“What is my ONE thing?” – In other words, what is my purpose:

Keller believes your current one thing, as mentioned above, should be perfectly inline with the bigger picture you’ve created for your life. To figure that out, you must ask yourself what the one purpose of your life is.

That’s a pretty big question to ask, so let’s make it easier through visualization, with an exercise taught to me by Stephen Covey in The 7 Habits of Highly Effective People. Here’s the exercise in his words:

“In your mind’s eye, see yourself going to the funeral of a loved one. Picture yourself driving to the funeral parlor or chapel, parking the car, and getting out. As you walk inside the building, you notice the flowers, the soft organ music. You see the faces of friends and family you pass along the way. You feel the shared sorrow of losing, the joy of having known, that radiates from the hearts of the people there.

As you walk down to the front of the room and look inside the casket, you suddenly come face to face with yourself. This is your funeral, three years from today. All these people have come to honor you, to express feelings of love and appreciation for your life.

As you take a seat and wait for the services to begin, you look at the program in your hand. There are to be four speakers. The first is from your family, immediate and also extended —children, brothers, sisters, nephews, nieces, aunts, uncles, cousins, and grandparents who have come from all over the country to attend. The second speaker is one of your friends, someone who can give a sense of what you were as a person. The third speaker is from your work or profession. And the fourth is from your church or some community organization where you’ve been involved in service.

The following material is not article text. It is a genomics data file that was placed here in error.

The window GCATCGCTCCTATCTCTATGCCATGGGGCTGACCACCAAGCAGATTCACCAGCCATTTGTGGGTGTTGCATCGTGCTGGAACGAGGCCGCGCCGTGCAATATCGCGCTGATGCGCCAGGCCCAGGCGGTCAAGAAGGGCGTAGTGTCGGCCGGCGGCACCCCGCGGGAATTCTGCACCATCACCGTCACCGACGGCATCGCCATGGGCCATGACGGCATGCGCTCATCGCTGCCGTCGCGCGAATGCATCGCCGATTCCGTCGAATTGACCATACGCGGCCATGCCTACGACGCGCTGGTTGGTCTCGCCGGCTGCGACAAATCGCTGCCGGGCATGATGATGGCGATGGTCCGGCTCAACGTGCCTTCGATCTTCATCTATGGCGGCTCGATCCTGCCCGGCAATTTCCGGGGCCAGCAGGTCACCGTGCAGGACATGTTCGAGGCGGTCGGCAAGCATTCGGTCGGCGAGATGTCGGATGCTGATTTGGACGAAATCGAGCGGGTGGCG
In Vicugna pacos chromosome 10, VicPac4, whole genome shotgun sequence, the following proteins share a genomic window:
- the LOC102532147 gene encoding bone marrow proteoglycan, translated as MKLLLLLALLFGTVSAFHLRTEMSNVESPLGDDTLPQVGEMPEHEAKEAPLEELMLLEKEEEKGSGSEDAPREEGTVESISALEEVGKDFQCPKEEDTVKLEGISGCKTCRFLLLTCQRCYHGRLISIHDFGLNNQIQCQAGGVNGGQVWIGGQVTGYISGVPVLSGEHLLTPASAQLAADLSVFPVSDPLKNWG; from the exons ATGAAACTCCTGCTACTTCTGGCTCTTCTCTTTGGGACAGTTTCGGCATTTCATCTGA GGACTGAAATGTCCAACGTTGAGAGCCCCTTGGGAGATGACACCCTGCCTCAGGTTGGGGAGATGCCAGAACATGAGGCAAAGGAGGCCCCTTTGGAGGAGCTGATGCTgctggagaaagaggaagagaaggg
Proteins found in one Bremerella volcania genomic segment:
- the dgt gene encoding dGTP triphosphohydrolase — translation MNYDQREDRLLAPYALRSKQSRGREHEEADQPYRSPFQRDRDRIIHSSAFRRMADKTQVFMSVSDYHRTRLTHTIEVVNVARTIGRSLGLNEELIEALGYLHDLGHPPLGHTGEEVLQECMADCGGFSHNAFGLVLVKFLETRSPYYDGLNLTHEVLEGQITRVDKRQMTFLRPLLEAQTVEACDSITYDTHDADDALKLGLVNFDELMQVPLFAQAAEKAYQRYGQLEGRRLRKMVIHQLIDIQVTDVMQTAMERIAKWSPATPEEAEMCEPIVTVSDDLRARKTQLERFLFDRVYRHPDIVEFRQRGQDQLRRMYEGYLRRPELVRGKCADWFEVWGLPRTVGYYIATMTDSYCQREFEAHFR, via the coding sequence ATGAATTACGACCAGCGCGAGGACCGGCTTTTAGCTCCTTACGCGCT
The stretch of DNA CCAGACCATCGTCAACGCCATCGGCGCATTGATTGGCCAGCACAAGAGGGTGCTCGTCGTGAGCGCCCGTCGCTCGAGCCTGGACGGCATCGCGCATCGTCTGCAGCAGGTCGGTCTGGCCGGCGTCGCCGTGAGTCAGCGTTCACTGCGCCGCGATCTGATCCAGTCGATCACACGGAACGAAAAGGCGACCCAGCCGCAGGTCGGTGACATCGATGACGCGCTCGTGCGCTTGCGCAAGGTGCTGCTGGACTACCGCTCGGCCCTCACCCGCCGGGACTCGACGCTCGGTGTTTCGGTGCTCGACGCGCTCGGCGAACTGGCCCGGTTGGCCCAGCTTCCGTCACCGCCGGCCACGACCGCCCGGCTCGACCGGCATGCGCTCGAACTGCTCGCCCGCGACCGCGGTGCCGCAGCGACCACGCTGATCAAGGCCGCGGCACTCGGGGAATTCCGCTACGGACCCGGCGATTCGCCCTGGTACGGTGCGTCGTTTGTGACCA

Now think deeply. What would you like each of these speakers to say about you and your life? What kind of husband, wife, father, or mother would like their words to reflect? What kind of son or daughter or cousin? What kind of friend? What kind of working associate?

What character would you like them to have seen in you? What contributions, what achievements would you want them to remember? Look carefully at the people around you. What difference would you like to have made in their lives?”

With his exercise, if visualized correctly you’ll have honed in on your values: who you want to become, the difference you want to make, how you want to affect the lives of others, what you want to achieve personally, etc.

This visualisation can be turned into a mission statement. Write down everything that you visualized into a speech that you can read out to yourself after asking the question, “What is my ONE thing?”

 


 

Ask yourself daily what your one thing in life is. Read your mission statement so you are in touch with your purpose and your vision every day; it will provide a sense of clarity and conviction. Your path will become clear.

And don’t forget to ask the focusing question whenever you set out to take action. To be at your most productive you should only be doing the highest leverage work that will push you forward as much as possible.

Armed with this question, you will never have to feel confusion or self-doubt again because you will be able to simply get on with what matters, knowing that it is guiding you in the right direction.